Art And Simplistic Beauty In Station Eleven By Emily St. John Mandel

1278 Words6 Pages
Casually portraying elements of beauty in the simplest things, Emily St. John Mandel explores the response of a closely related group of characters to a devastating world catastrophe in the novel Station Eleven. While examining themes of art and simplistic beauty, Mandel grabs the reader's attention by moving back and forth throughout time, displaying how art is hidden in every aspect of human life. The novel itself is a post-apocalyptic fictional about the aftermath of a worldwide flu pandemic, the “Georgia Flu,” wiping out most of society. As the book floats between the ways of the world before and after the pandemic, many different characters are introduced. Appearing often in the novel include Jeevahn, a journalist who became a…show more content…
According to Mandel, art reminds us that we’re human. It is a subconscious human instinct, even “in the midst of catastrophe” (Knopf).
By year twenty, billions of the population are deceased and all that remains now of the world are wastelands that endure the memory of bustling cities and small dispersed settlements of the few survivors. Although nothing’s the same, Mandel sheds light on the artistry and allure of the simple things. Saying, “What was lost in the collapse: almost everything, almost everyone, but there is still such beauty” (Mandel 57). Talking about the scenery from nature and the production put on by the Traveling Symphony, Mandel subtly shows how it’s in our human nature to express oneself. Although nearly the entire population of the world was wiped out, art survived and remains in everything; unavoidably associated with human life, from the natural happenings of the environment to characteristics exhibited from people.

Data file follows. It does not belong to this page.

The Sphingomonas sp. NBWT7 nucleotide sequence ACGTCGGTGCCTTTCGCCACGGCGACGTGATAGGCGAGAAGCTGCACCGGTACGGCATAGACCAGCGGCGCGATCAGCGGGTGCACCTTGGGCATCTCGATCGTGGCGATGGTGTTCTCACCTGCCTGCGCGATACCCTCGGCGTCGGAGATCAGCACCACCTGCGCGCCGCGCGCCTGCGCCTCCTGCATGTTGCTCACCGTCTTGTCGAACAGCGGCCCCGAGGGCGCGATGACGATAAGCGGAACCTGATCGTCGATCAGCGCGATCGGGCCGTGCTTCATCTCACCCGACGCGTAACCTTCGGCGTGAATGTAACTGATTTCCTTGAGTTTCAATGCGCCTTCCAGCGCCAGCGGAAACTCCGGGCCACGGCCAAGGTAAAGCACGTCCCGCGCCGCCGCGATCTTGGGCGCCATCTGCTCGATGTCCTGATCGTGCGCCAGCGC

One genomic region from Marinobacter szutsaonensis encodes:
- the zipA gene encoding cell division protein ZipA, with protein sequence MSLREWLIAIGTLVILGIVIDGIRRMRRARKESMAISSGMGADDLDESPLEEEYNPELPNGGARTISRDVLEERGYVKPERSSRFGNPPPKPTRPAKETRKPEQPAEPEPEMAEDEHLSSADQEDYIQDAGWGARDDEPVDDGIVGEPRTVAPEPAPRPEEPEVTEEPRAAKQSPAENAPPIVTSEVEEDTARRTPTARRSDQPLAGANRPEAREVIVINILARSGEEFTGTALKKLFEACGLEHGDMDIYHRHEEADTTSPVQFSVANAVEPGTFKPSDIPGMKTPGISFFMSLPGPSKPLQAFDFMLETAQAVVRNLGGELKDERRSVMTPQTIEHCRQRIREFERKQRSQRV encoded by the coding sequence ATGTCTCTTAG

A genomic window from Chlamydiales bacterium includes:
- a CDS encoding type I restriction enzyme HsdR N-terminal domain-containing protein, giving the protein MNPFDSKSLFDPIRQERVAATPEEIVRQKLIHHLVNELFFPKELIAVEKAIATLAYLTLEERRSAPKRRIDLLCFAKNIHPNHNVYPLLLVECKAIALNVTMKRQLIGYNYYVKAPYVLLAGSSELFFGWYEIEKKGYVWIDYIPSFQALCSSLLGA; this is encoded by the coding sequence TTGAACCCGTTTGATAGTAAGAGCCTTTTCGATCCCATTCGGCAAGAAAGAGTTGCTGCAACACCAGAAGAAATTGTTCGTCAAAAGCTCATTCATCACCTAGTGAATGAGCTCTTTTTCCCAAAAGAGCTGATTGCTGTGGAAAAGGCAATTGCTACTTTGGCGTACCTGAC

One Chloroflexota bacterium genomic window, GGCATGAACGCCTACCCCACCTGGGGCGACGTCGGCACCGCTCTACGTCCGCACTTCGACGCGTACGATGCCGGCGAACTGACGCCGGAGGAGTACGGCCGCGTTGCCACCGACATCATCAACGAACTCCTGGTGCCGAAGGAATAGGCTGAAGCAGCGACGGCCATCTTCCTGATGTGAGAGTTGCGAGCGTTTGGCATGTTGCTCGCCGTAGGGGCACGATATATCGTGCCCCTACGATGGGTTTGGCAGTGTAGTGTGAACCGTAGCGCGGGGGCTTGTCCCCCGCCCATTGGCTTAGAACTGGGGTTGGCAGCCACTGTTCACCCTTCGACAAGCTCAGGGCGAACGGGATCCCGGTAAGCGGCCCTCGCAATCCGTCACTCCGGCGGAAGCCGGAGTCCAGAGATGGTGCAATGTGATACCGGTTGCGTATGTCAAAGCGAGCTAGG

The Traveling Symphony is a troupe of actors and musicians who travel in caravans around the Great Lakes to settlements made by other survivors. Mandel says she added the group because she found it “hopeful” and “interesting” (NPR). In each little town the troupe stops at, the Symphony puts on concerts and theatre performances of mostly recreated Shakespeare plays. Written on the leading caravan is the Symphony’s motto “Because survival is insufficient,” taken from a Star Trek: Voyager episode (Mandel 58, 119). According

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